5 Black Fashion Designers Uplifting the Black Community in 2020
The United States is currently facing a time of turmoil and civil unrest as protests are being held across the country seeking justice for George Floyd, Breonna Taylor, Ahmaud Arbery and countless other Black lives lost to police brutality over the years.
These times have sparked new reason to reassess Black Americans’ position in society and forcing citizens to have conversations about the ramifications of inequality. Discussions about how to support the black community in all aspects of life – socially, politically and economically – have become more important than ever.
Though the fashion industry has a long way to go with the representation of black people, several black designers have been using their voices to be the change they want to see. Here are five black designers who are using their brands to uplift the black community:
- Aurora James - Creative Director of Brother Vellies
Aurora James is the founder and creative director of the luxury shoe brand Brother Vellies. Though based in New York City, her designs are produced in South Africa, Morocco and Kenya.
This past week, James took to Instagram, calling for retailers to support black businesses tangibly. She wrote, "So many of your businesses are built on Black spending power. So many of your stores are set up in Black communities. So many of your sponsored posts are seen on Black feeds.” James continued by saying, “This is the least you can do for us. We represent 15 [percent] of the population and we need to represent 15 [percent] of your shelf space.”
She named several specific retailers, including Whole Foods, Net-a-Porter, Saks and Target, challenging them to show that they are truly willing to support the black community. She coined this proposal as the #15PercentPledge.
2. Kerby Jean-Raymond - designer and founder of Pyer Moss
Kerby Jean-Raymond is the founder and designer of the streetwear brand Pyer Moss. Jean-Raymond has been an advocate for the black community throughout his fashion career.
In his September 2019 New York Fashion Week show, Jean-Raymond presented his new three-part collection called ‘American, Also’. It was a three-part collection by Pyer Moss created to tell stories of black people and their contribution to American pop culture.
In a pamphlet given to guests of the show, Jean-Raymond wrote, "We tell stories of the erased; we used fashion, film, music, and fine art to reverse that erasure."
3. Kai Avent-deLeon - founder of Sincerely Tommy
Kai Avent-deLeon is a design curator and the founder of Sincerely Tommy, a fashion boutique in Bedford-Stuyvesant, Brooklyn. By being in Bed-Stuy Sincerely Tommy has situated itself amid black history, literally. The clothes she curates in Sincerely Tommy celebrate black femininity.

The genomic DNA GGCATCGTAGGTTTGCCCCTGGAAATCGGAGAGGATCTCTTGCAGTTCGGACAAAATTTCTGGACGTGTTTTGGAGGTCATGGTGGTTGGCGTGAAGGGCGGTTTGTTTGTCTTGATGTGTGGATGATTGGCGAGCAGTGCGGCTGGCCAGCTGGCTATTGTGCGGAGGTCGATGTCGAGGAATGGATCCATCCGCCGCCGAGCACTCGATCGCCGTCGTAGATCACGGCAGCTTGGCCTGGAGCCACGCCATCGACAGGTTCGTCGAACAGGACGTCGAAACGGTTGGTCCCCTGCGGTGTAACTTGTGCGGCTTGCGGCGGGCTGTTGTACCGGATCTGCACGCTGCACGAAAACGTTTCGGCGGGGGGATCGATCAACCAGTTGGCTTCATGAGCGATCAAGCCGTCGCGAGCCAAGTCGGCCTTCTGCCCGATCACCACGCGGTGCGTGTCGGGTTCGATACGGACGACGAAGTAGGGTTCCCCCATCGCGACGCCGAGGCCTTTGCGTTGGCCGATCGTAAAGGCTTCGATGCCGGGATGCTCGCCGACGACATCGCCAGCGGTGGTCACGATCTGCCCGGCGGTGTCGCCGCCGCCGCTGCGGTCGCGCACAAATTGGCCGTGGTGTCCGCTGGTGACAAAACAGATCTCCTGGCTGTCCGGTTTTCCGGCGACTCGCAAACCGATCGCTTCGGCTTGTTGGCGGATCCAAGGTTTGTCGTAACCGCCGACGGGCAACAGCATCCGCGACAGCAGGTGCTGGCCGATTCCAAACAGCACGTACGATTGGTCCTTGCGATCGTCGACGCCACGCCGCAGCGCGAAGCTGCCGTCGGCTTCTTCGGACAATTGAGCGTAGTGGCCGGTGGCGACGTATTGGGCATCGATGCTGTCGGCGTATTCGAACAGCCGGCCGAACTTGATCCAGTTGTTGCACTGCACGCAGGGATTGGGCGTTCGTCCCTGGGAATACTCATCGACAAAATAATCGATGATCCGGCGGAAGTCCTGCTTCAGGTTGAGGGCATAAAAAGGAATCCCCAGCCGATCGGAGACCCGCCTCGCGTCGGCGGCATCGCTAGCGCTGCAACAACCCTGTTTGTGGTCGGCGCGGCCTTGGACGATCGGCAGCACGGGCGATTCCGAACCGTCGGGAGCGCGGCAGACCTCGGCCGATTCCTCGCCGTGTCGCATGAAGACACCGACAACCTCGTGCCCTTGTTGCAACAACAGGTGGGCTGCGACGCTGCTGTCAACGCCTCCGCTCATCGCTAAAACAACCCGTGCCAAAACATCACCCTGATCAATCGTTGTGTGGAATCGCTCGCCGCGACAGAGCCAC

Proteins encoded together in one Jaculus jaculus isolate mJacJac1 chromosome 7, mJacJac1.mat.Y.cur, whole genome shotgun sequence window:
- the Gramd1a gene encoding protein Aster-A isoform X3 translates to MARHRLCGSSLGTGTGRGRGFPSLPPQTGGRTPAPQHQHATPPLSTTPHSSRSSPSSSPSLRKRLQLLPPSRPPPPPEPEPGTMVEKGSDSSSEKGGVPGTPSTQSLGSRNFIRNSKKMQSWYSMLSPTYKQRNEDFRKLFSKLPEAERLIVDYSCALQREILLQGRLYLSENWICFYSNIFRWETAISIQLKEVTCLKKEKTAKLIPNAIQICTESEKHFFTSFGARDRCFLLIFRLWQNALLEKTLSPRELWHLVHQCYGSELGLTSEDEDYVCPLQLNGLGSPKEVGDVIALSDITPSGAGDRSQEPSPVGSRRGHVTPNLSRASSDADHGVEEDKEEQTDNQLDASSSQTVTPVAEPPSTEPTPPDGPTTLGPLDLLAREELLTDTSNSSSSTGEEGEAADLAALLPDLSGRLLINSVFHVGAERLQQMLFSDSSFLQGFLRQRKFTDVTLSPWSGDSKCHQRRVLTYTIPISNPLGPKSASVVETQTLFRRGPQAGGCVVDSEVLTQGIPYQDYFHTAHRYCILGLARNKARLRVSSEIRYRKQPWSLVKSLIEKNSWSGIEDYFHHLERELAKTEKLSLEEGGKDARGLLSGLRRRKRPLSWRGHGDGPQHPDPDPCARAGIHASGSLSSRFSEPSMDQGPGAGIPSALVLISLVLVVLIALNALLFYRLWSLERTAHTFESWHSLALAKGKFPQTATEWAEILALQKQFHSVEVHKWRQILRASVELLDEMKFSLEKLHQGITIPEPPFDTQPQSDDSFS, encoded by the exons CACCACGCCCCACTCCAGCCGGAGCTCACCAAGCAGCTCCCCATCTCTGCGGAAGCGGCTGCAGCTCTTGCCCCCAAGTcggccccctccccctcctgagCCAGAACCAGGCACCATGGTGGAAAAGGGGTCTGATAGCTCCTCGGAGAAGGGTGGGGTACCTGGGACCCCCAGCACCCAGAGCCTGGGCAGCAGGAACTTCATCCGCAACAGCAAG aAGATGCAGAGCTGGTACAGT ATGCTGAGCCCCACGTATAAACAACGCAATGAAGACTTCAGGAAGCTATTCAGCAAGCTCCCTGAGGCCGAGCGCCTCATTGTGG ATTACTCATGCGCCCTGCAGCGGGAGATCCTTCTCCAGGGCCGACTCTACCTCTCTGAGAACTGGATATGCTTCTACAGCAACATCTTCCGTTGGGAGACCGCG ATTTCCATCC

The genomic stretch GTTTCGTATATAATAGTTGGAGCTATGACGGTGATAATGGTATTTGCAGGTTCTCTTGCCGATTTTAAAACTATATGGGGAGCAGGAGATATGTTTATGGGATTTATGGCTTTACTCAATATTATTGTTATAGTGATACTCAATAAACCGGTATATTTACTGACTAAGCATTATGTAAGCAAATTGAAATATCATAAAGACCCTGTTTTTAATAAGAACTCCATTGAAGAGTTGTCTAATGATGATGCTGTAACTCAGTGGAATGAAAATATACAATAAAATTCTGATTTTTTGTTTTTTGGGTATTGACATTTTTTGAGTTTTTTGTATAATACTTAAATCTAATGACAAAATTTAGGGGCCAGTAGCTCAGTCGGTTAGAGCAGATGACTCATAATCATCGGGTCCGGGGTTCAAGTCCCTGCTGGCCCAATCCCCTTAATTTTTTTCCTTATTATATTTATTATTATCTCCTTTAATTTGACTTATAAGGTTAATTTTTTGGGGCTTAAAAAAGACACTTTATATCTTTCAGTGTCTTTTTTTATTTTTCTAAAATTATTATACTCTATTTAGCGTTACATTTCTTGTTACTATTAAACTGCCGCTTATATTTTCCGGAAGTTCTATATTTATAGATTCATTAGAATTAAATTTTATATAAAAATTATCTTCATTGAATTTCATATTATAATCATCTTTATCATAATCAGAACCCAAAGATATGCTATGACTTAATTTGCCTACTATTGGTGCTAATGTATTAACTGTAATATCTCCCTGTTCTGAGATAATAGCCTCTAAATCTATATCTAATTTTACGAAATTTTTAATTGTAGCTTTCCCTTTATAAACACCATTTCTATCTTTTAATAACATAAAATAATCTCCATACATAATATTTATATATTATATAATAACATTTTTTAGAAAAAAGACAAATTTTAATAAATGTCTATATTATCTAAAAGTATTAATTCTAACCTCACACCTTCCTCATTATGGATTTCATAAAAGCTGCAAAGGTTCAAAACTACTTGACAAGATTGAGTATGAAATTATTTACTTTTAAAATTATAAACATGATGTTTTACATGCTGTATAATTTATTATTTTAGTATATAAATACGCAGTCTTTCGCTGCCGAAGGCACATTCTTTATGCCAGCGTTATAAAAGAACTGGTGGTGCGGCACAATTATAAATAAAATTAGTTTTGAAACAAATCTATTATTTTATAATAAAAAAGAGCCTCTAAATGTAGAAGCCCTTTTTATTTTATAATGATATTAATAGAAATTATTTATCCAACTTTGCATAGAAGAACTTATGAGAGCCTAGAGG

With the recent protests for the Black Lives Matter movement, Avent-DeLeo took to Instagram to share her thoughts and provide helpful resources for those who want to support the movement. "In an attempt to unify and create self-sufficiency within the black community we are creating a black business resource page that will highlight all black businesses in the neighborhood (this includes service & trade jobs),” Avent-DeLeo wrote.
4. Rihanna – founder of SavagexFenty
Robyn Fenty, commonly known by her middle name, Rihanna, is mostly recognized for her music career. However, the singer has ventured into the realm of beauty and fashion, creating a global business empire. Rihanna established her lingerie line called SavagexFenty, which has been praised for its size inclusivity and its promotion of black models and black brand ambassadors.
5. Telfar Clemens – Founder and designer of Telfar
Telfar Clemens designed the Telfar Shopping Bag, which has become a cultural staple in minority communities in New York City. Coined as the ‘Bushwick Birkin’ the shopping bag was given its nickname because, unlike the extremely exclusive Hermés Birkin, it is deemed as a high-fashion piece that is still accessible to many.
Clemens has been praised for his use of mostly black and brown models in his ads. He has also stated how important inclusivity is for his brand because “someone like [him] wasn’t thought of as a fashion customer.”
Clemens recently spoke out about the protests, telling his Instagram followers to “know the difference between justice and power and precisely what order they come in” and ending his statement with the words “black power”.
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Blog post by Kayla Sabre